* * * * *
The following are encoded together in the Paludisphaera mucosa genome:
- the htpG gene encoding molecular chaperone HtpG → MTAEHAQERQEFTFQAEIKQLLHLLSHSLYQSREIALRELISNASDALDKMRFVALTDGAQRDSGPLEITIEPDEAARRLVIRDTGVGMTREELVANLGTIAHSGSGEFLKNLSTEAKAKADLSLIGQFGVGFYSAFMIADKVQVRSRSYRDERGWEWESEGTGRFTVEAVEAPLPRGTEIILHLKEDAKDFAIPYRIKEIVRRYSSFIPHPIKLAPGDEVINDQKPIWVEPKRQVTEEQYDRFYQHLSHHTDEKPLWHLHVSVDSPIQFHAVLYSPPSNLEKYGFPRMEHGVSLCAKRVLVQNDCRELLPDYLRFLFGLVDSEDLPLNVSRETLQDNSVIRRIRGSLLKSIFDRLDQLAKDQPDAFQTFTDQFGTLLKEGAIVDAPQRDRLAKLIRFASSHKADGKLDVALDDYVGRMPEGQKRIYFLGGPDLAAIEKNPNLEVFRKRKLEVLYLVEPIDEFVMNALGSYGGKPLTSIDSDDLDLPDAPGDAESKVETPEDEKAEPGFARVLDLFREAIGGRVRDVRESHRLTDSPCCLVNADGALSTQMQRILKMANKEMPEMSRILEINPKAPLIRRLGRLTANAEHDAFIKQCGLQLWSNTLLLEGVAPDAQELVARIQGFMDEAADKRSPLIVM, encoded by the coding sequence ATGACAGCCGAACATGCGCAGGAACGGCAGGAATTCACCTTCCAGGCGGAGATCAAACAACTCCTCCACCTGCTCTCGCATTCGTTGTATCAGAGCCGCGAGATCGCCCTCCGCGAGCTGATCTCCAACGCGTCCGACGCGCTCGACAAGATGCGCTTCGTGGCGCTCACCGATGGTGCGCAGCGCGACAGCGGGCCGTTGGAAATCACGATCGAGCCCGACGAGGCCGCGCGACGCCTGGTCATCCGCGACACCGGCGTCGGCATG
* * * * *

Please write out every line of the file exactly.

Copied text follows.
The following are encoded together in the Paludisphaera mucosa genome:
- the htpG gene encoding molecular chaperone HtpG → MTAEHAQERQEFTFQAEIKQLLHLLSHSLYQSREIALRELISNASDALDKMRFVALTDGAQRDSGPLEITIEPDEAARRLVIRDTGVGMTREELVANLGTIAHSGSGEFLKNLSTEAKAKADLSLIGQFGVGFYSAFMIADKVQVRSRSYRDERGWEWESEGTGRFTVEAVEAPLPRGTEIILHLKEDAKDFAIPYRIKEIVRRYSSFIPHPIKLAPGDEVINDQKPIWVEPKRQVTEEQYDRFYQHLSHHTDEKPLWHLHVSVDSPIQFHAVLYSPPSNLEKYGFPRMEHGVSLCAKRVLVQNDCRELLPDYLRFLFGLVDSEDLPLNVSRETLQDNSVIRRIRGSLLKSIFDRLDQLAKDQPDAFQTFTDQFGTLLKEGAIVDAPQRDRLAKLIRFASSHKADGKLDVALDDYVGRMPEGQKRIYFLGGPDLAAIEKNPNLEVFRKRKLEVLYLVEPIDEFVMNALGSYGGKPLTSIDSDDLDLPDAPGDAESKVETPEDEKAEPGFARVLDLFREAIGGRVRDVRESHRLTDSPCCLVNADGALSTQMQRILKMANKEMPEMSRILEINPKAPLIRRLGRLTANAEHDAFIKQCGLQLWSNTLLLEGVAPDAQELVARIQGFMDEAADKRSPLIVM, encoded by the coding sequence ATGACAGCCGAACATGCGCAGGAACGGCAGGAATTCACCTTCCAGGCGGAGATCAAACAACTCCTCCACCTGCTCTCGCATTCGTTGTATCAGAGCCGCGAGATCGCCCTCCGCGAGCTGATCTCCAACGCGTCCGACGCGCTCGACAAGATGCGCTTCGTGGCGCTCACCGATGGTGCGCAGCGCGACAGCGGGCCGTTGGAAATCACGATCGAGCCCGACGAGGCCGCGCGACGCCTGGTCATCCGCGACACCGGCGTCGGCATG